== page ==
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Hendrickson v. Eschenbacher

Supreme Court of Montana

October 15, 2019

JARED HENDRICKSON, Plaintiff and Appellant,
STEVEN ESCHENBACHER, Defendant and Appellee.

          Submitted on Briefs: September 18, 2019

          District Court of the Twentieth Judicial District, In and For the County of Lake, Cause No. DV-19-04 Honorable Deborah Kim Christopher, Presiding Judge.

          For Appellant: Jared Hendrickson, Self-Represented, Arlee, Montana

          For Appellee: Walter E. Congdon, Civil Deputy Lake County Attorney,


          Mike McGrath, Chief Justice.

         ¶1 Pursuant to Section I, Paragraph 3(c), Montana Supreme Court Internal Operating Rules, this case is decided by memorandum opinion and shall not be cited and does not serve as precedent. Its case title, cause number, and disposition shall be included in this Court's quarterly list of noncitable cases published in the Pacific Reporter and Montana Reports.

         ¶2 Pro se Appellant Jared Hendrickson ("Hendrickson") appeals from an order of the Twentieth Judicial District Court, Lake County. He contends that his State criminal convictions for felony offenses committed within the boundaries of the Flathead Indian Reservation are not subject to State jurisdiction because the application of Public Law 83-280, 18 U.S.C. § 1162, 25 U.S.C. § 1321 ("PL-280") has never been properly enabled by Montana statute or consented to by the Confederated Salish and Kootenai Tribes ("CSKT"). Hendrickson also argues that PL-280 and subsequent Montana enabling statutes violate the 1855 Hellgate Treaty, 12 Stat. 975. The District Court dismissed his complaint. We affirm.

         ¶3 On January 7, 2019, Hendrickson filed a pro se habeas corpus petition requesting the District Court dismiss all felony criminal charges against him, dating back to a May 10, 2013 judgment. He alleges that the State had no jurisdiction over him as an enrolled member of the CSKT who committed a felony crime within the boundaries of the Flathead Indian Reservation. On January 16, 2019, Appellee Steven Eschenbacher ("Eschenbacher"), the Lake County Attorney, filed a motion to dismiss the charges claiming Hendrickson failed to state a claim pursuant to M. R. Civ. P. 12(b)(6) and raising a res judicata issue. The District Court converted Hendrickson's habeas corpus petition to a petition for postconviction relief and, on March 8, 2019, issued an order denying Hendrickson's petition on the basis that it was procedurally barred by the post-conviction statute, § 46-21-105(2), MCA, and, regardless, Hendrickson's argument failed on the merits. On April 8, 2019, Hendrickson filed this appeal.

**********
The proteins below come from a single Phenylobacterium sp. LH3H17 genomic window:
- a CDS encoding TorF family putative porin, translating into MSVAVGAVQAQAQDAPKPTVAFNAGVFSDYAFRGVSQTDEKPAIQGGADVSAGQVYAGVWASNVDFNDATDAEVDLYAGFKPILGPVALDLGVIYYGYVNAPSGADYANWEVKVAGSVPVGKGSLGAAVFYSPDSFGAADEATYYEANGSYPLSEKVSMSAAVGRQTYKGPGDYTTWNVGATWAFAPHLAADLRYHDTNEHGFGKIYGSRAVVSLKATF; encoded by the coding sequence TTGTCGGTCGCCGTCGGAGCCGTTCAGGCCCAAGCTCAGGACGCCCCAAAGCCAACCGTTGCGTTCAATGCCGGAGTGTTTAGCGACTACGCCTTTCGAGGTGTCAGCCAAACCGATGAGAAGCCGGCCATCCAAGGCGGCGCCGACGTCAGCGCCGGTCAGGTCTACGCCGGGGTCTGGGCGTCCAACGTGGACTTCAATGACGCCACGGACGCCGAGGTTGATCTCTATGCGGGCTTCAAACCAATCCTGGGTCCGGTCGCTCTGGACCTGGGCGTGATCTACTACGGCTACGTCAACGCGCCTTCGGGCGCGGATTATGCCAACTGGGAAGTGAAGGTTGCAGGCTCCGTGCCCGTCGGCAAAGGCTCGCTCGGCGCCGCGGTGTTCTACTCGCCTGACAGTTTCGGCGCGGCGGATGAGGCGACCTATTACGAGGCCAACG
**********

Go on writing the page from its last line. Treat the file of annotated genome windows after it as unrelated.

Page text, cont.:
¶4 At the outset, we note that Hendrickson's habeas corpus petition was not a petition for postconviction relief. Unlike post-conviction relief, governed by §§ 46-21-101 through -203, MCA, the writ of habeas corpus is a vehicle for challenging the legality of imprisonment or restraint, such as a challenge to a court's jurisdiction over a matter. Section 46-22-101, MCA; State v. Dist. Ct., 35 Mont. 321, 324, 89 P. 63, 65 (1907); In re Shaffer, 70 Mont. 609, 613-14, 227 P. 37, 38 (1924); see also Lott v. State, 2006 MT 279, ¶ 22, 334 Mont. 270, 150 P.3d 337 (holding that a writ of habeas corpus is the proper vehicle to challenge a facially invalid sentence); In re Harris, 5 Cal.4th 813, 838-39 (1993) (holding habeas corpus is available in cases where the court has acted in excess of its jurisdiction). Hendrickson is challenging the District Court's authority to impose a sentence on him due to a lack of jurisdiction. However, we will affirm the district court when it reaches the right result, even if it reaches the right result for the wrong reason. State v. Ellison, 2012 MT 50, ¶ 8, 364 Mont. 276, 272 P.3d 646.

         ¶5 The District Court correctly dismissed Hendrickson's petition for a writ of habeas corpus. The exact issue that Hendrickson raises was recently addressed in Lozeau v. Anciaux, 2019 MT 235, 397 Mont. 312, ___ P.3d ___, which held that the CSKT has consented to concurrent jurisdiction over felony criminal matters with the State through the application of PL-280 and neither PL-280 or Montana's enabling statutes violate the 1855 Hellgate Treaty. State ex rel. McDonald v. Dist. Ct., 159 Mont. 156, 496 P.2d 78 (1972); State v. Spotted Blanket, 1998 MT 59, 288 Mont. 126, 955 P.2d 1347.

         ¶6 We have determined to decide this case pursuant to Section I, Paragraph 3(c) of our Internal Operating Rules, which provides for memorandum opinions. This appeal presents no constitutional issues, no issues of first impression, and does not establish new precedent or modify existing precedent.

         ¶7 Affirmed.


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